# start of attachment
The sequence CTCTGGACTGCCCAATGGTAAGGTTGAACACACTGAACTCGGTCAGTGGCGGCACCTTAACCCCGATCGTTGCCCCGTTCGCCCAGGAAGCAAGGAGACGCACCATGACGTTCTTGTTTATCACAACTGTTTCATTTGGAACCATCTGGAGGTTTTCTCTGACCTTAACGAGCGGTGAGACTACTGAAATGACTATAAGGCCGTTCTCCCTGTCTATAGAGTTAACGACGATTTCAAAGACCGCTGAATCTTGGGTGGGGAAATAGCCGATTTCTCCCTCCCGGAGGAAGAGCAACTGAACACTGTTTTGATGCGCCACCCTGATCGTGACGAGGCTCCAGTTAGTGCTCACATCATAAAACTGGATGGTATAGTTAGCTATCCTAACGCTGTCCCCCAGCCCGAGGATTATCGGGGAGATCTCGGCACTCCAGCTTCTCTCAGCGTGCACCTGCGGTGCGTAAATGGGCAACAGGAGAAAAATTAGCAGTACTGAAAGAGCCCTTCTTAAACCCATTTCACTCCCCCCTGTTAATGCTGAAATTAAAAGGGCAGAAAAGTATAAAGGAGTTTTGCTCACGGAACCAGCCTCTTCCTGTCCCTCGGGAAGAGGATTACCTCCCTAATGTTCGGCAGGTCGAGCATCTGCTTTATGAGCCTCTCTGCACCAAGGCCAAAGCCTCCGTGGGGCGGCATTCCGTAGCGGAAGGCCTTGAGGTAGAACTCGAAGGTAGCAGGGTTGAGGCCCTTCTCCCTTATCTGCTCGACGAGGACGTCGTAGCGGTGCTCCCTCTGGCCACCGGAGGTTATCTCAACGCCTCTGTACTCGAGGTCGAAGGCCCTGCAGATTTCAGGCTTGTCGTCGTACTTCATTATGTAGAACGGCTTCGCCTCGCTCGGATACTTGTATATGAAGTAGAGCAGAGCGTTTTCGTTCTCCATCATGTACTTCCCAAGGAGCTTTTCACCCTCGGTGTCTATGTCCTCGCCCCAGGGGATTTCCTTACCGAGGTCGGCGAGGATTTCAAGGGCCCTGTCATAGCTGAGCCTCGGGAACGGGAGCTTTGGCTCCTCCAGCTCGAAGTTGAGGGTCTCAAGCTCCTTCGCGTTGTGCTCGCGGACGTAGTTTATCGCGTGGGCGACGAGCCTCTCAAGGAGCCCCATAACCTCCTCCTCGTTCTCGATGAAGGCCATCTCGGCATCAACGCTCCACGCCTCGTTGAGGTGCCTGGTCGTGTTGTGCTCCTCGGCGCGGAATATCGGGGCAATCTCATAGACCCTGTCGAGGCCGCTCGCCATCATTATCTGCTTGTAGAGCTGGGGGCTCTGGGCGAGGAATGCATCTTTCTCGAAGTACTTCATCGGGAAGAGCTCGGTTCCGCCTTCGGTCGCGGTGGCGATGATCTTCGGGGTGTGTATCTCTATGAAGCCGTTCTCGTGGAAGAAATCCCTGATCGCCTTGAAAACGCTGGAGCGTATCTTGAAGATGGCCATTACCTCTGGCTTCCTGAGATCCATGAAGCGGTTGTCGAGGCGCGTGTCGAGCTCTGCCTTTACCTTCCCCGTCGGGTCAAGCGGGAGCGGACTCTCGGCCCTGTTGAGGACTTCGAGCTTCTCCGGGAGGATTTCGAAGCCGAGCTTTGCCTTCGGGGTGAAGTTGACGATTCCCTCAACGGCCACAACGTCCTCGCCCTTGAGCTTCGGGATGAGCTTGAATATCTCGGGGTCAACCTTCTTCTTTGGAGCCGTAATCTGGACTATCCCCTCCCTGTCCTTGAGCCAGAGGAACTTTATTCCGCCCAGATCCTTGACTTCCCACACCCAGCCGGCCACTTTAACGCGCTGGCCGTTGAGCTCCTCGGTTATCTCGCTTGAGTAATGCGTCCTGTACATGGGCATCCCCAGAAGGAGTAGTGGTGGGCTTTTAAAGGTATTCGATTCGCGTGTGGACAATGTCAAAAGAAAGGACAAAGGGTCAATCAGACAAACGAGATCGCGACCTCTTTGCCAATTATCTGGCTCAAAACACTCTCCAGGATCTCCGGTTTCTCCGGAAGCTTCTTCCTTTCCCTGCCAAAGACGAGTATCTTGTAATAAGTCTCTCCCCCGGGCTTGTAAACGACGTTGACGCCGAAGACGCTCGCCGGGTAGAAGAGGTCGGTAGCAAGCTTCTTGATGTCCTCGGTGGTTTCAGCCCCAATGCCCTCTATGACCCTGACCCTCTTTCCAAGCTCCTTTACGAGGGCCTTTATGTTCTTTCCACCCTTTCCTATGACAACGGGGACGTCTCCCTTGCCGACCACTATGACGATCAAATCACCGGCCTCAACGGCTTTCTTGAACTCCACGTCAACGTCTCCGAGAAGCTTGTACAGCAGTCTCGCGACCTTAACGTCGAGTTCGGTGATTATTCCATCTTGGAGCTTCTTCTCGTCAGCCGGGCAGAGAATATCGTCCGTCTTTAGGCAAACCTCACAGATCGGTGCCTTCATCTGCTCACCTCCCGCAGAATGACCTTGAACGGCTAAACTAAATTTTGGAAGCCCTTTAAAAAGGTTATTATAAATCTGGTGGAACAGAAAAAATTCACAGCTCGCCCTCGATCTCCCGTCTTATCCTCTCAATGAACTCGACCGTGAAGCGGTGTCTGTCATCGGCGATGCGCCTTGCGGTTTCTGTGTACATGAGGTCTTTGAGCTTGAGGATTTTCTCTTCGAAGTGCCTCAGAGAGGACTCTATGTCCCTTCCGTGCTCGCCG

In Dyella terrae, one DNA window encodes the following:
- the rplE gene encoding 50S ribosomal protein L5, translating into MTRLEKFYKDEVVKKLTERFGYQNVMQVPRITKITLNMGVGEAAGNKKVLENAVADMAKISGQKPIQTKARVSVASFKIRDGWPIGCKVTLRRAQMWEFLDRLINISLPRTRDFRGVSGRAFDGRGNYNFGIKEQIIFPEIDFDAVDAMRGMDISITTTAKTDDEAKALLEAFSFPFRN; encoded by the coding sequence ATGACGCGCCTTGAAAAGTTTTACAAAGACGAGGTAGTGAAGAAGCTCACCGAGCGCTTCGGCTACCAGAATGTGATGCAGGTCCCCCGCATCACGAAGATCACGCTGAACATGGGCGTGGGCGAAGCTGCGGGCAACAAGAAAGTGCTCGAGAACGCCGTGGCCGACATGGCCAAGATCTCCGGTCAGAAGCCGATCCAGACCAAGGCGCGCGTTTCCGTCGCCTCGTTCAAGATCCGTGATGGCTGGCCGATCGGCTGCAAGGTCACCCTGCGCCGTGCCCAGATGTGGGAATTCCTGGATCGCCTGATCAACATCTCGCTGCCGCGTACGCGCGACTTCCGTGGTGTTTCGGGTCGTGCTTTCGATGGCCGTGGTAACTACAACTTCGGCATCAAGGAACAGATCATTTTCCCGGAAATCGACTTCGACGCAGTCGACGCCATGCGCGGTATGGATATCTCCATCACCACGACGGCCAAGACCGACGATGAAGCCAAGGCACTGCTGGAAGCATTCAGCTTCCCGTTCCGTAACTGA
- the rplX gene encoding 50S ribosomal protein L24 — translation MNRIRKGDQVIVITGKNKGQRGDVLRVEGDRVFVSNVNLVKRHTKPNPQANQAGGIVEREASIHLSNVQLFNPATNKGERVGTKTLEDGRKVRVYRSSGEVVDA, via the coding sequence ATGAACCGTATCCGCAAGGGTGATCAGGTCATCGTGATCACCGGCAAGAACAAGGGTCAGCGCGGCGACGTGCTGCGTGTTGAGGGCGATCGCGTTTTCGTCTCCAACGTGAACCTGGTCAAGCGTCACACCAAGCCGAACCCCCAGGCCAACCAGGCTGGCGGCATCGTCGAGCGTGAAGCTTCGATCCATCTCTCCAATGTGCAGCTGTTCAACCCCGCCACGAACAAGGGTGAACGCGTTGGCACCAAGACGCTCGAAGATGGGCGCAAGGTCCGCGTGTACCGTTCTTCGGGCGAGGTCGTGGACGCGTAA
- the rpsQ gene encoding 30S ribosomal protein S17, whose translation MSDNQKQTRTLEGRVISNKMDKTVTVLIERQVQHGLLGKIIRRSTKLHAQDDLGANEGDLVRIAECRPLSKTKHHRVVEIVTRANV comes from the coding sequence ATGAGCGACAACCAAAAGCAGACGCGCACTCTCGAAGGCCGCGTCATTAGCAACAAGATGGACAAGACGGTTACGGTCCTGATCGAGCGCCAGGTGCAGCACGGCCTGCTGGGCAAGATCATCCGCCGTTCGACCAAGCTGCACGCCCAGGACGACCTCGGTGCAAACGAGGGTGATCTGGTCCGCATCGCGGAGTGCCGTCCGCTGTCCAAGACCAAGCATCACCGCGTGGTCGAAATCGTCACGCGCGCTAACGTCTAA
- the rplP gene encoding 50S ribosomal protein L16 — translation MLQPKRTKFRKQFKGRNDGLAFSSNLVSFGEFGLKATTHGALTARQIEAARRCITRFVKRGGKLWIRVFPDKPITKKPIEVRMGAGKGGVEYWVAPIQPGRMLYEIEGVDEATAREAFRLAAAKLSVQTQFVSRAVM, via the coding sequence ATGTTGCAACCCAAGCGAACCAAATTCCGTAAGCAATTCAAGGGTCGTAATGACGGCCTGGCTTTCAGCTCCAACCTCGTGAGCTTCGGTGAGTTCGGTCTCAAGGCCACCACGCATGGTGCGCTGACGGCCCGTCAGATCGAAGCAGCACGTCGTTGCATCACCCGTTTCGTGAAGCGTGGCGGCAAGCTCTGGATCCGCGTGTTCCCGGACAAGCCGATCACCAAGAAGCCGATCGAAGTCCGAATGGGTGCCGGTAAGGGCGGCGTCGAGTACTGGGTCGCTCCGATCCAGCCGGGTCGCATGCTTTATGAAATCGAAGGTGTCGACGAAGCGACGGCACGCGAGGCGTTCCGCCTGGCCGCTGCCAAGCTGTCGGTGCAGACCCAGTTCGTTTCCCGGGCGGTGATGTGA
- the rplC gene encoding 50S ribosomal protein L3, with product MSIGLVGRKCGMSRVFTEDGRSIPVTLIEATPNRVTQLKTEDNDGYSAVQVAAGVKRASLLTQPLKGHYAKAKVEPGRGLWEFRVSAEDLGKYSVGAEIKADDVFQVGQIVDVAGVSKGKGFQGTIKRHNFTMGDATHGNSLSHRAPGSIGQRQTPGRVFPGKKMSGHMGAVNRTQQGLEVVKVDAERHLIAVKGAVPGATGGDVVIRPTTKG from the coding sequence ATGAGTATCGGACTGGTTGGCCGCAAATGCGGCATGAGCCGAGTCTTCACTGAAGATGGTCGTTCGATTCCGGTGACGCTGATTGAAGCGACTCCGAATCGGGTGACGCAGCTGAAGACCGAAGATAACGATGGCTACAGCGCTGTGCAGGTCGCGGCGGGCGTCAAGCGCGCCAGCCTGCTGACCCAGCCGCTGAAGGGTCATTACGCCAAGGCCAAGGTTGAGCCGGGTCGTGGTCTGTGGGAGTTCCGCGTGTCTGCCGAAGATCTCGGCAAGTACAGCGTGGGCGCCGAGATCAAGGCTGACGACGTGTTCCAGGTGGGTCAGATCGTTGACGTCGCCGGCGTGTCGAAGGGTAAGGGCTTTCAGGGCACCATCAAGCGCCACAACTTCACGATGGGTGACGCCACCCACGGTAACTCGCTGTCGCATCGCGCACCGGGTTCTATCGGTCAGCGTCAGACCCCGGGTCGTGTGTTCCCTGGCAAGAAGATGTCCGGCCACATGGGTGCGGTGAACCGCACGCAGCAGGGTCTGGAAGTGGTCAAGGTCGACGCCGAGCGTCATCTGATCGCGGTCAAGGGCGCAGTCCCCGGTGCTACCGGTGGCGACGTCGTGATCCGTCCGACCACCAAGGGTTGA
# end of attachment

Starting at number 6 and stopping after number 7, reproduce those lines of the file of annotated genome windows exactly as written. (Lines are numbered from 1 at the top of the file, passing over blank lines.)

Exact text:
- the rplP gene encoding 50S ribosomal protein L16 — translation MLQPKRTKFRKQFKGRNDGLAFSSNLVSFGEFGLKATTHGALTARQIEAARRCITRFVKRGGKLWIRVFPDKPITKKPIEVRMGAGKGGVEYWVAPIQPGRMLYEIEGVDEATAREAFRLAAAKLSVQTQFVSRAVM, via the coding sequence ATGTTGCAACCCAAGCGAACCAAATTCCGTAAGCAATTCAAGGGTCGTAATGACGGCCTGGCTTTCAGCTCCAACCTCGTGAGCTTCGGTGAGTTCGGTCTCAAGGCCACCACGCATGGTGCGCTGACGGCCCGTCAGATCGAAGCAGCACGTCGTTGCATCACCCGTTTCGTGAAGCGTGGCGGCAAGCTCTGGATCCGCGTGTTCCCGGACAAGCCGATCACCAAGAAGCCGATCGAAGTCCGAATGGGTGCCGGTAAGGGCGGCGTCGAGTACTGGGTCGCTCCGATCCAGCCGGGTCGCATGCTTTATGAAATCGAAGGTGTCGACGAAGCGACGGCACGCGAGGCGTTCCGCCTGGCCGCTGCCAAGCTGTCGGTGCAGACCCAGTTCGTTTCCCGGGCGGTGATGTGA
- the rplC gene encoding 50S ribosomal protein L3, with product MSIGLVGRKCGMSRVFTEDGRSIPVTLIEATPNRVTQLKTEDNDGYSAVQVAAGVKRASLLTQPLKGHYAKAKVEPGRGLWEFRVSAEDLGKYSVGAEIKADDVFQVGQIVDVAGVSKGKGFQGTIKRHNFTMGDATHGNSLSHRAPGSIGQRQTPGRVFPGKKMSGHMGAVNRTQQGLEVVKVDAERHLIAVKGAVPGATGGDVVIRPTTKG from the coding sequence ATGAGTATCGGACTGGTTGGCCGCAAATGCGGCATGAGCCGAGTCTTCACTGAAGATGGTCGTTCGATTCCGGTGACGCTGATTGAAGCGACTCCGAATCGGGTGACGCAGCTGAAGACCGAAGATAACGATGGCTACAGCGCTGTGCAGGTCGCGGCGGGCGTCAAGCGCGCCAGCCTGCTGACCCAGCCGCTGAAGGGTCATTACGCCAAGGCCAAGGTTGAGCCGGGTCGTGGTCTGTGGGAGTTCCGCGTGTCTGCCGAAGATCTCGGCAAGTACAGCGTGGGCGCCGAGATCAAGGCTGACGACGTGTTCCAGGTGGGTCAGATCGTTGACGTCGCCGGCGTGTCGAAGGGTAAGGGCTTTCAGGGCACCATCAAGCGCCACAACTTCACGATGGGTGACGCCACCCACGGTAACTCGCTGTCGCATCGCGCACCGGGTTCTATCGGTCAGCGTCAGACCCCGGGTCGTGTGTTCCCTGGCAAGAAGATGTCCGGCCACATGGGTGCGGTGAACCGCACGCAGCAGGGTCTGGAAGTGGTCAAGGTCGACGCCGAGCGTCATCTGATCGCGGTCAAGGGCGCAGTCCCCGGTGCTACCGGTGGCGACGTCGTGATCCGTCCGACCACCAAGGGTTGA